• Aaron Hastings says:

      Hi. It should be /mnt/array1/[whatever]. You can verify this by running the lsblk command.

  3. John R says:

    Thanks for your time… is their response when I asked for a link to the right boot image:

    Dear John,

    Thank you for contacting Buffalo Support.

    Unfortunately, we do not support TFTP imaging. You may find suggestions from user contributions in the forum.

    If you have any questions, you may also contact us 24/7 at (866)752-6210.

    Buffalo Support Email is intended for non-critical support for customers in the United States and Canada. Any replies to this response will be handled in the order it was received. If you have an urgent issue that requires immediate attention, please contact our 24×7 support center at (866)752-6210.


    Ronald Parrish
    Technical Support Associate
    Buffalo Americas
    (866) 752-6210

    • Aaron Hastings says:

      Urk… seems like one of those situations where it depends on who you talk to. In my case I contacted their European (UK?) support. It’s a ticketing system where you open a case with them. Maybe you’ll have better luck with them? Can’t hurt to try anyway! Sorry I can’t be of more help.

      • John R says:

        No worries, I do appreciate your time.

        • Daniel V says:

          Were you able to get your LinkStation to work again? I own a LS420D. Upgraded both hard drives and formatted the old ones. It seems I’m able to through the device away now…

          • Aaron Hastings says:

            I’m very hopeful that there’s a way. Daniel, have you attempted contacting Buffalo support as I did for my issue? Once you have the TFTP Boot images, there should be little stopping you!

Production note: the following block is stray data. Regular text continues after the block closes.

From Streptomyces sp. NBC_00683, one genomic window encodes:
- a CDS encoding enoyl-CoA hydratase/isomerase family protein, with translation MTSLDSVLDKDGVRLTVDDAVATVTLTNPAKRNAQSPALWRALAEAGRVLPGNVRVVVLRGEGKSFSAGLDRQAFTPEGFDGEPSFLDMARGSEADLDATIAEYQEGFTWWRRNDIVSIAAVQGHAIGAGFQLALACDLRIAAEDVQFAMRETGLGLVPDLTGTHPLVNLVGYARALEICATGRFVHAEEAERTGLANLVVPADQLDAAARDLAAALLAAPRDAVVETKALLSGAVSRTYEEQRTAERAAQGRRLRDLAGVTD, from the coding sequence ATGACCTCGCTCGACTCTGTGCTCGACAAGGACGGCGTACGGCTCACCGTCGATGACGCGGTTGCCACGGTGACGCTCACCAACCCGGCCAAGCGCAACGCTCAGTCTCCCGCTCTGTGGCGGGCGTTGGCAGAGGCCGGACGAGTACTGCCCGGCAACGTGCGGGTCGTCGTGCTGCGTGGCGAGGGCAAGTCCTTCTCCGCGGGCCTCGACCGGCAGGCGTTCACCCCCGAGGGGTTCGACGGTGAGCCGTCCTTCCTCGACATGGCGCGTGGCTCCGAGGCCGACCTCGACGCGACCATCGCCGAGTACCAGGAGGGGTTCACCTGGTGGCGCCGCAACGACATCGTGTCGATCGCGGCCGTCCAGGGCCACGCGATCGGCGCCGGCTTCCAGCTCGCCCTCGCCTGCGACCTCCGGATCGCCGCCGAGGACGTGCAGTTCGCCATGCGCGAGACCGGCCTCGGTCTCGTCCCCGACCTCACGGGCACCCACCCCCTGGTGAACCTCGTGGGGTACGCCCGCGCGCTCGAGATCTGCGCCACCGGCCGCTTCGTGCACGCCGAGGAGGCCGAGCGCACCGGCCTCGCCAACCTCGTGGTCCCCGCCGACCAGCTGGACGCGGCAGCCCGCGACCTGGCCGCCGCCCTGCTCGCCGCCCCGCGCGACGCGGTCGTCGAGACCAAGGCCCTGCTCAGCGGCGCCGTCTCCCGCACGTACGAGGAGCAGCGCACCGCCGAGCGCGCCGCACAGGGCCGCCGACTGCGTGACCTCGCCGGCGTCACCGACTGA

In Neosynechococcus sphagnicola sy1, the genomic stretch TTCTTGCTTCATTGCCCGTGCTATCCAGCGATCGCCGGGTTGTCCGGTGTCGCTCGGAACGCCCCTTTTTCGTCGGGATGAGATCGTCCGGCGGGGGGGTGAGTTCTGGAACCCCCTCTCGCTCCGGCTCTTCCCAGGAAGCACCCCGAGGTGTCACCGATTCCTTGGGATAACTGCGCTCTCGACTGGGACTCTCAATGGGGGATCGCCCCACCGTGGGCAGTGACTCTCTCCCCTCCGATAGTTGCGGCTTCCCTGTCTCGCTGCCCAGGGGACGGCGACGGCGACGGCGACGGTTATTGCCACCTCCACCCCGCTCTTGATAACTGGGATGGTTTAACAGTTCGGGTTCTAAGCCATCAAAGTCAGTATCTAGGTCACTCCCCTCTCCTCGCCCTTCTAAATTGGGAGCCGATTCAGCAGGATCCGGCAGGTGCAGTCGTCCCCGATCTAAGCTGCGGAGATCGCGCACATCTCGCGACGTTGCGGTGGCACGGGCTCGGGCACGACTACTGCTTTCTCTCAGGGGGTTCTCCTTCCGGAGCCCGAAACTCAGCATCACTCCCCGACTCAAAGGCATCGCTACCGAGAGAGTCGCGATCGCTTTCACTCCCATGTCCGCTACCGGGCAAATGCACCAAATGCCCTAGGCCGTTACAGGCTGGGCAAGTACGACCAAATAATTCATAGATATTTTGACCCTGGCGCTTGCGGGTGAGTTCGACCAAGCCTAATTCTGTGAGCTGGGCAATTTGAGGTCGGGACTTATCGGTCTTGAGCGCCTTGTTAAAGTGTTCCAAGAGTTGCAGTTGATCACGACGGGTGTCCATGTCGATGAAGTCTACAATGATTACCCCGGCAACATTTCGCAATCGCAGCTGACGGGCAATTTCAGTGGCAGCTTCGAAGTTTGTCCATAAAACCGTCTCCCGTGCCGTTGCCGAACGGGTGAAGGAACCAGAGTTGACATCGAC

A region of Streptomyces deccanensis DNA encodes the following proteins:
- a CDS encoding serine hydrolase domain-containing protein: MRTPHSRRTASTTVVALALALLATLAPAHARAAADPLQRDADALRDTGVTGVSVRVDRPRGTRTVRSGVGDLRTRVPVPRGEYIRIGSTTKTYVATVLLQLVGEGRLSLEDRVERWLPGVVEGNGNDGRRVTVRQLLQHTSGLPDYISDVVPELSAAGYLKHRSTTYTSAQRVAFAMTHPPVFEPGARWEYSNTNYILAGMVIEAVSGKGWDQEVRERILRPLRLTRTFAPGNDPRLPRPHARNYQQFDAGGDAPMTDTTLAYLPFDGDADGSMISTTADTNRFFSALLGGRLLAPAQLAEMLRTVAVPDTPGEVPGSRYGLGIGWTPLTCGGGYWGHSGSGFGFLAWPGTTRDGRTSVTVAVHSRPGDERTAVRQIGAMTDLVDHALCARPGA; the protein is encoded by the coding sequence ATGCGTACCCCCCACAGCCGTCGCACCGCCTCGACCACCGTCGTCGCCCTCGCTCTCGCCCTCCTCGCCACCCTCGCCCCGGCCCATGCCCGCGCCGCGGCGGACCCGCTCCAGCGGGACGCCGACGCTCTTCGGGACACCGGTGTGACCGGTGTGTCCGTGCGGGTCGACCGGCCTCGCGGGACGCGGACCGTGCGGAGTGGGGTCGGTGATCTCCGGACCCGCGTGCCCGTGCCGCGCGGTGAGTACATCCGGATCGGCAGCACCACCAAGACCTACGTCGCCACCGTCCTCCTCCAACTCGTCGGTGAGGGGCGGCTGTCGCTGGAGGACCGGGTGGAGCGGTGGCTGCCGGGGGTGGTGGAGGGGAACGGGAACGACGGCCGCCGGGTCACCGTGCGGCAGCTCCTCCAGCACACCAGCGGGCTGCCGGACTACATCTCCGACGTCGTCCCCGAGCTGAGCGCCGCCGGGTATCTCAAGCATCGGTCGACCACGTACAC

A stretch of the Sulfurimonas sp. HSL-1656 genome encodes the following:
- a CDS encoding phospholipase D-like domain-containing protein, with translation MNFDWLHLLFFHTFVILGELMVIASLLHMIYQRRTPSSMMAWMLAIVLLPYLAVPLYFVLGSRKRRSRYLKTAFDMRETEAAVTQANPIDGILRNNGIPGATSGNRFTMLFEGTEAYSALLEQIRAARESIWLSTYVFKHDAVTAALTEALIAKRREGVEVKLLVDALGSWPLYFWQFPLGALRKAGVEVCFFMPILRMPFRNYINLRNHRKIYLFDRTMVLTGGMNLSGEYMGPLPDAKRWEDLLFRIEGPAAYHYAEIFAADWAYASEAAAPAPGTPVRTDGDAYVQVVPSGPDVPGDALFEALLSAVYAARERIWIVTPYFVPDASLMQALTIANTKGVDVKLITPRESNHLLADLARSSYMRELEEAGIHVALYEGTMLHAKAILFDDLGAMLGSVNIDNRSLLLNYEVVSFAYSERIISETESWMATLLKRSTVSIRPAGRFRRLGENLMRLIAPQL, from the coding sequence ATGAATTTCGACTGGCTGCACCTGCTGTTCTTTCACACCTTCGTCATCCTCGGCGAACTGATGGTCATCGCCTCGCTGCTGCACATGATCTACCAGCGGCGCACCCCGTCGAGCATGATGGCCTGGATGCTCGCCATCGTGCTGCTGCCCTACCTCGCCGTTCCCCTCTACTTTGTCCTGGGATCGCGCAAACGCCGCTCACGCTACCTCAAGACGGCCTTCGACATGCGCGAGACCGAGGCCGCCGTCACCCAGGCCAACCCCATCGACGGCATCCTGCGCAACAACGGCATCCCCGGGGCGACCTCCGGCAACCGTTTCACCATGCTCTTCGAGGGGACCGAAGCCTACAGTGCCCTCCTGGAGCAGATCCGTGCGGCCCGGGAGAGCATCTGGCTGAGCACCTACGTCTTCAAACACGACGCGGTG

4. cb22 says:

    did you ever get rsync to work?

    • Aaron Hastings says:

      Hey Chris. Once SSH is enabled, it’s possible to use rsync-over-SSH. This is what I was using.

  5. Rick says:

    Hi, Very interesting read.
    I was wondering if you knew if gaining Root access/Enabling SSH was only possible from EM mode?
    I was hoping to to enable SSH/Root access, but I have a fully functional LS220. If I followed the above from step 3 could I expect the same end result???

    • Aaron Hastings says:

      Hi Rick – thanks for the comment – glad you found it interesting. Hmmm… from my many attempts at trying to get SSH/root on the LS220, I don’t recall finding a reliable way of doing so. There’s tutorials for getting SSH/root on other Buffalo NAS systems, but I wasn’t able to get any of them working with the LS220.

      Hope that helps,

  6. Rick says:

    Sorry I am a little confused here,
    “This post should act as a definitive guide to unbricking your LS200-series. I’ve even provided instructions on how to open up the firmware, enabling SSH, Telnet and more. Note that you will lose all data on your NAS, so perform any backups where possible.

    This guide assumes you are running Linux and that your NAS is a LinkStation LS220.”

    That is the model I have. Well, mine is a Link Station LS220DE.

    I was just wondering if “opening” the firmware was possible from part 3 with a working unit. Meaning enabling SSH , TelNet. In the article you stated that yours was bricked. I was just curious if this had to be done from EM mode.
    Other wise I am very confused, as I thought that is what this article in part was about,unless I have read it wrong.
    Thanks for your time!!

    • Rick says:

      Sorry, I think I misunderstood you twice! I think you meant SSH with Root access??